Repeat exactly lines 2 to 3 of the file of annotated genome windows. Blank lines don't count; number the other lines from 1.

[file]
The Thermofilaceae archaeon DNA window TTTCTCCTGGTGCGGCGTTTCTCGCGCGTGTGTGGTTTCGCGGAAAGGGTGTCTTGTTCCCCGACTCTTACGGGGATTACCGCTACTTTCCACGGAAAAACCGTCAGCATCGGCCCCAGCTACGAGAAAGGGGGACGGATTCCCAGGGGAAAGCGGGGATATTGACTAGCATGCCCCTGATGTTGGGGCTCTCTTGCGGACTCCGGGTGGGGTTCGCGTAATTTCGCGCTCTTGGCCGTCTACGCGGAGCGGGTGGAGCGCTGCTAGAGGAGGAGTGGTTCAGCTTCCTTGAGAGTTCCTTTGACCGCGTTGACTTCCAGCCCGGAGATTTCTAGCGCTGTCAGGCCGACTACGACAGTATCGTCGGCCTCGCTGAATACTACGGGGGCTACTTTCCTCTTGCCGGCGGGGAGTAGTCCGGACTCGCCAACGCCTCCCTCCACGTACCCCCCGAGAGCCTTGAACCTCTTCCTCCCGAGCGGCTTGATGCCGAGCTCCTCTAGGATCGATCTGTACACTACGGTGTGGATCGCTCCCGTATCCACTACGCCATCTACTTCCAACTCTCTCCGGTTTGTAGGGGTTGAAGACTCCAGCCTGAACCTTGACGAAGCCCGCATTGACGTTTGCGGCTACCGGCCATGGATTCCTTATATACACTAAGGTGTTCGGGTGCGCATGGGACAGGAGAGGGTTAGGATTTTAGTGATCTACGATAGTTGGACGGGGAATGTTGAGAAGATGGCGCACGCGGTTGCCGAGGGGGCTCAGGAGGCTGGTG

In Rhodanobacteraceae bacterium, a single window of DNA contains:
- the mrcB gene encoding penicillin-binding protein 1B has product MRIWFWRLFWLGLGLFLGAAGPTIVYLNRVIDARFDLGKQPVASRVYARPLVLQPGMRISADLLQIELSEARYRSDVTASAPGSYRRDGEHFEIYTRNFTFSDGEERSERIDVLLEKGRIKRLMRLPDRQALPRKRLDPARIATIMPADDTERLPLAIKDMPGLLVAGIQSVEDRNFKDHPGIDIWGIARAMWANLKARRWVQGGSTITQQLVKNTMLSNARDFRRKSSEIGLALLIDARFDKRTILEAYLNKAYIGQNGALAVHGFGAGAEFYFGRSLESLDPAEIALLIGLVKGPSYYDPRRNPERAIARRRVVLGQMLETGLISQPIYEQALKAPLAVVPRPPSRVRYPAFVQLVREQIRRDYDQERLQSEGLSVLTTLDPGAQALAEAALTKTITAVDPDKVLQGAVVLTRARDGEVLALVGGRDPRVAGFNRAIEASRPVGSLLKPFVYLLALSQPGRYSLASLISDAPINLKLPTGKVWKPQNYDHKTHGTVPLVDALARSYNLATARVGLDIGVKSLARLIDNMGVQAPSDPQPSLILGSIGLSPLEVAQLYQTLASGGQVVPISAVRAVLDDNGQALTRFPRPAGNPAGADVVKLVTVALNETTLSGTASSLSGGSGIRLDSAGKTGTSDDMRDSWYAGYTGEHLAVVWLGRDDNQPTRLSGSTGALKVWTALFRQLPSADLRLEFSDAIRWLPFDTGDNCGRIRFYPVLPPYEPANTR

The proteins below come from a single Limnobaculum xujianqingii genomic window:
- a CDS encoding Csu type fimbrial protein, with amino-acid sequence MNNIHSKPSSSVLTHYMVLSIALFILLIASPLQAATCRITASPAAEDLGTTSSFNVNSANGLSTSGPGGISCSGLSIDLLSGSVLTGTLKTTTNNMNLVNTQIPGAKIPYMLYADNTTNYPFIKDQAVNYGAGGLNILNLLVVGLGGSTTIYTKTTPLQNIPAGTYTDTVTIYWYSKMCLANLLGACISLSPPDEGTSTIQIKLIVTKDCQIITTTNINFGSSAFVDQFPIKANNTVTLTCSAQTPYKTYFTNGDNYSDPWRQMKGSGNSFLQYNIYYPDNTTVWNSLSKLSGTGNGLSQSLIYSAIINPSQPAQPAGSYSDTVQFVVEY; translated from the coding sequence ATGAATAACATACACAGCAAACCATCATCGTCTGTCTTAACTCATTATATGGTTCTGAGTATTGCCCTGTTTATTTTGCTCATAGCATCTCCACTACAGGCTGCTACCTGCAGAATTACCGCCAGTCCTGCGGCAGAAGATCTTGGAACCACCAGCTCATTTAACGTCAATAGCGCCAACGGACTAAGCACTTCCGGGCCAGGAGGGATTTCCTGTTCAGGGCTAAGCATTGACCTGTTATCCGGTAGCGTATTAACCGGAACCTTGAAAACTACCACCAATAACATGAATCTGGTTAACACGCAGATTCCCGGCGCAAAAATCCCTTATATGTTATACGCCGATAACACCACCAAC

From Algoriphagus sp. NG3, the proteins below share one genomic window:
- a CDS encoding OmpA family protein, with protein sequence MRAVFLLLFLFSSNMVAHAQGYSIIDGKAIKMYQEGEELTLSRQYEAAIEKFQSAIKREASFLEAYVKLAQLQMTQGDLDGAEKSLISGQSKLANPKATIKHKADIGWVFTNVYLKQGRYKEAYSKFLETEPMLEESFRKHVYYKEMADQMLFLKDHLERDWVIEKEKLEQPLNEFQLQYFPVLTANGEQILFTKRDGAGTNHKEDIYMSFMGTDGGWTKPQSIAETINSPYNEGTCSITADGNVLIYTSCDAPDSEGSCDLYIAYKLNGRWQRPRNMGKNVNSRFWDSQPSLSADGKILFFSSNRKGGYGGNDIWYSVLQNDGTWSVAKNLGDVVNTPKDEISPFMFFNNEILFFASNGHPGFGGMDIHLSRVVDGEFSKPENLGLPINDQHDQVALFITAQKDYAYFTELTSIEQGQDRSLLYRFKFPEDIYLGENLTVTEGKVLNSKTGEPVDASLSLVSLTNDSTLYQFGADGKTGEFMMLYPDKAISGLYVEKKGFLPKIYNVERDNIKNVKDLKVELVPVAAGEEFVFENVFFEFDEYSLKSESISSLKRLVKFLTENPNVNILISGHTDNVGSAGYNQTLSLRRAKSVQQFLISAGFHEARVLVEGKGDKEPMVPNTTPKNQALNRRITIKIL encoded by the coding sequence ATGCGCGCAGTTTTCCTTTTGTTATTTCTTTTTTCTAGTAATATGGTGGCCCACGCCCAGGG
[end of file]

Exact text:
In Rhodanobacteraceae bacterium, a single window of DNA contains:
- the mrcB gene encoding penicillin-binding protein 1B has product MRIWFWRLFWLGLGLFLGAAGPTIVYLNRVIDARFDLGKQPVASRVYARPLVLQPGMRISADLLQIELSEARYRSDVTASAPGSYRRDGEHFEIYTRNFTFSDGEERSERIDVLLEKGRIKRLMRLPDRQALPRKRLDPARIATIMPADDTERLPLAIKDMPGLLVAGIQSVEDRNFKDHPGIDIWGIARAMWANLKARRWVQGGSTITQQLVKNTMLSNARDFRRKSSEIGLALLIDARFDKRTILEAYLNKAYIGQNGALAVHGFGAGAEFYFGRSLESLDPAEIALLIGLVKGPSYYDPRRNPERAIARRRVVLGQMLETGLISQPIYEQALKAPLAVVPRPPSRVRYPAFVQLVREQIRRDYDQERLQSEGLSVLTTLDPGAQALAEAALTKTITAVDPDKVLQGAVVLTRARDGEVLALVGGRDPRVAGFNRAIEASRPVGSLLKPFVYLLALSQPGRYSLASLISDAPINLKLPTGKVWKPQNYDHKTHGTVPLVDALARSYNLATARVGLDIGVKSLARLIDNMGVQAPSDPQPSLILGSIGLSPLEVAQLYQTLASGGQVVPISAVRAVLDDNGQALTRFPRPAGNPAGADVVKLVTVALNETTLSGTASSLSGGSGIRLDSAGKTGTSDDMRDSWYAGYTGEHLAVVWLGRDDNQPTRLSGSTGALKVWTALFRQLPSADLRLEFSDAIRWLPFDTGDNCGRIRFYPVLPPYEPANTR